The Social Security Administration (SSA) describes Supplemental Security Income (SSI) as a monthly benefit for the disabled, the blind, or those age 65 years or older who have a limited number of resources and income. SSI benefits usually last for as long as you meet the financial eligibility criteria.
Since these benefits are dependent on what you have, it would be in your best interest to learn how to report earnings to SSI. Not reporting income to the Social Security Administration may result in consequences that will make your life difficult, especially financially.
Financial Limitations for SSI Recipients
When you report SSI wages, you need to include the income you earn from work and other sources, such as Social Security, workers' compensation and free shelter or food. Countable resources include the cash you have at hand, what’s in your bank account, investments like stocks, vehicles, and personal property.
It is worth noting that the SSA doesn’t count all your income or resources when calculating what’s due to you as SSI, but it would be wise to be honest when reporting what you have to avoid accusations of fraud.
Currently, the financial limits are:
- $2,000 of countable resources for individuals and $3,000 of countable resources for couples.
- The maximum earned income one can have and still receive SSI currently stands at $1,767 monthly for individuals and $2,607 for couples.
- The maximum unearned income one can have and still receive SSI currently stands at $861 per month for individuals and $1,281 for couples.
SSI Fraud Punishments
If you fail to report other income for SSI, you may be penalized in various ways. Some of the Social Security penalties you may have to deal with include the following:
- Failure to report a change in earned and unearned income as well as resources may attract a penalty. For each failure to report such changes, you may be required to pay a penalty ranging from $25 to $100.
- For each time you report a change in your financial circumstances more than 10 days late, you will be required to pay a penalty of $25 to $100.
- If you deliberately mislead SSA or knowingly fail to report financial changes, you may have to deal with a sanction against your SSI payments. The first offense carries a six-month sanction period, the second a 12-month sanction period, and the third a 24-month sanction period.
- If you were overpaid, you may be required to pay restitution and return all or some of the payments that you should not have received in the first place.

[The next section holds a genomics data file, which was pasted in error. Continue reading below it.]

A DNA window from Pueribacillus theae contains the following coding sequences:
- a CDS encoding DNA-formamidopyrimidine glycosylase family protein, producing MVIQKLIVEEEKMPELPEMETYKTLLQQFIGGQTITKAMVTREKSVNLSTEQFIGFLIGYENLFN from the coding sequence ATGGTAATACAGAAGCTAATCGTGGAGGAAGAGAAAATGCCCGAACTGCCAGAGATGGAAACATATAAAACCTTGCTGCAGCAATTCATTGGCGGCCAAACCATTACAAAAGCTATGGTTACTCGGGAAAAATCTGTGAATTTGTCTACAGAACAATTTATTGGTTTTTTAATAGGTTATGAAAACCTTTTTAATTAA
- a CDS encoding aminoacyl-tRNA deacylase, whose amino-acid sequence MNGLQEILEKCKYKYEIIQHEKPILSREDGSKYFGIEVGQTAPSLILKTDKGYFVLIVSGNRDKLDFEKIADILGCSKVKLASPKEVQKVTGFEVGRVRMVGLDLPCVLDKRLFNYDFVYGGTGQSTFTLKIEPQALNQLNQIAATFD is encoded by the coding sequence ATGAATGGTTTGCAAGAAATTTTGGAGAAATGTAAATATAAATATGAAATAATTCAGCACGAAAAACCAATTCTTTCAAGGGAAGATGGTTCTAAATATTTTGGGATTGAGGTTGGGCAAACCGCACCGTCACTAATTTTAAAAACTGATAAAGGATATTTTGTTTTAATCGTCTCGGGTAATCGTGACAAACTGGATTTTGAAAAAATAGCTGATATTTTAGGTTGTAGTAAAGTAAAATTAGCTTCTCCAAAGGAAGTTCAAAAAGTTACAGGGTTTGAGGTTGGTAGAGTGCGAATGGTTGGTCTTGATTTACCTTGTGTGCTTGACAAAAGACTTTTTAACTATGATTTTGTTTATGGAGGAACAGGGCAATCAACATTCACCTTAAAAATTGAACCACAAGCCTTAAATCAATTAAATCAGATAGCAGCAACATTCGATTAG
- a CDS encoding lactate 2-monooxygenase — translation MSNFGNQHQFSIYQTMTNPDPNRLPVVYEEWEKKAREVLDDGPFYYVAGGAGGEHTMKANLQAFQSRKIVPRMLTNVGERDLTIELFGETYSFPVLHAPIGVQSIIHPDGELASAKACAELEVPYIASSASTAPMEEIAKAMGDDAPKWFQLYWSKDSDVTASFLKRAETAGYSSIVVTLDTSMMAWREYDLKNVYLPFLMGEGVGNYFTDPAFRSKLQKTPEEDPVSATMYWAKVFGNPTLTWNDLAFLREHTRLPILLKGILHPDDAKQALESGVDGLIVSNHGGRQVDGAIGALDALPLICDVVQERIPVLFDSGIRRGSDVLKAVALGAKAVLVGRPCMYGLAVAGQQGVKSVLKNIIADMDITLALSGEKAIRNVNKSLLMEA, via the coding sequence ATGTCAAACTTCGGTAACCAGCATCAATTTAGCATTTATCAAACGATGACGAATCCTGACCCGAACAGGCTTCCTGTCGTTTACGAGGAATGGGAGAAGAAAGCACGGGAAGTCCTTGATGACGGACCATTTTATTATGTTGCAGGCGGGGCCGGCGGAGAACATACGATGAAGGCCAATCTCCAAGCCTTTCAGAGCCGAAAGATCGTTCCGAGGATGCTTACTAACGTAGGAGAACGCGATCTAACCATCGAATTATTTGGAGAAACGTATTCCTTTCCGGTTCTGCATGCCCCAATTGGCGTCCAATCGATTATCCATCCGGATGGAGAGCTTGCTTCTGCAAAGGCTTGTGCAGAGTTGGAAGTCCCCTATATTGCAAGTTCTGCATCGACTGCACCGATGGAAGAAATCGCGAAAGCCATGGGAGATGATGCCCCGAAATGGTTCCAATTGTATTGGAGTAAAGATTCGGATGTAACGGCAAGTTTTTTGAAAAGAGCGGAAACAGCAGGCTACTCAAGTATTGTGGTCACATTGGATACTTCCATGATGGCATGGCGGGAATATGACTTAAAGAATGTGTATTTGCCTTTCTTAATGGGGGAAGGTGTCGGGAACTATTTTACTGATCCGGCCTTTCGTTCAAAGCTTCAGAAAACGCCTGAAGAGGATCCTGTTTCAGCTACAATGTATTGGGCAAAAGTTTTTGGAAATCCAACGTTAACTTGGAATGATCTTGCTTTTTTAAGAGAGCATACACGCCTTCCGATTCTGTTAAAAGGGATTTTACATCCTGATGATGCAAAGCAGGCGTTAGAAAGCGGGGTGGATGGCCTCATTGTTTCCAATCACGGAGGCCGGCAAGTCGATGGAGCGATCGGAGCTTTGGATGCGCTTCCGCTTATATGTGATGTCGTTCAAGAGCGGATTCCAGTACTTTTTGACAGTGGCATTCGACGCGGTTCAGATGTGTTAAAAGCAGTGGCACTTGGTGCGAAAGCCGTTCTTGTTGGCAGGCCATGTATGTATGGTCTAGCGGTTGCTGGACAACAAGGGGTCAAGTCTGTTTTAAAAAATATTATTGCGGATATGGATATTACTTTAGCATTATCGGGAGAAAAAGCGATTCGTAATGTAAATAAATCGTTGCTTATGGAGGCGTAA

- According to the United States Census Bureau, if you are found guilty of committing a crime according to Social Security laws, you may be fined up to $250,000.
- Each false statement you are found guilty of making may attract fines up to $5,000.
- You may also be jailed for up to five years if you are found guilty of committing SSI fraud.
How to Report Other Income for SSI Purposes
You need to report a change in other income sources for SSI within 10 days. You can do so:
- Via telephone using the number 1-800-772-1213.
- By visiting your local Social Security office or writing to it.
- Via the My Social Security online platform by reporting your wages.
Honesty is the best policy concerning SSI benefits. You may get away with fraud for a while, but in the end, the SSA will probably catch you. Not reporting your change in income or additional income sources may attract penalties that are much more than the total benefits you receive from Social Security. So, you are better off reporting your change in circumstances and saving yourself the future hassle of dealing with penalties.
- Social Security Administration: Understanding Supplemental Security Income (SSI) Overview -- 2022 Edition
- Social Security Administration: Understanding Supplemental Security Income SSI Eligibility Requirements -- 2022 Edition
- Social Security Administration: Understanding Supplemental Security Income SSI Resources -- 2022 Edition
- Social Security Administration: A Guide to Supplemental Security Income (SSI) for Groups and Organizations
- Social Security Administration: Understanding Supplemental Security Income Reporting Responsibilities -- 2022 Edition
- Social Security Administration: Compilation of the Social Security Laws
- Social Security Administration: Spotlight on Reporting Your Earnings to Social Security -- 2022 Edition
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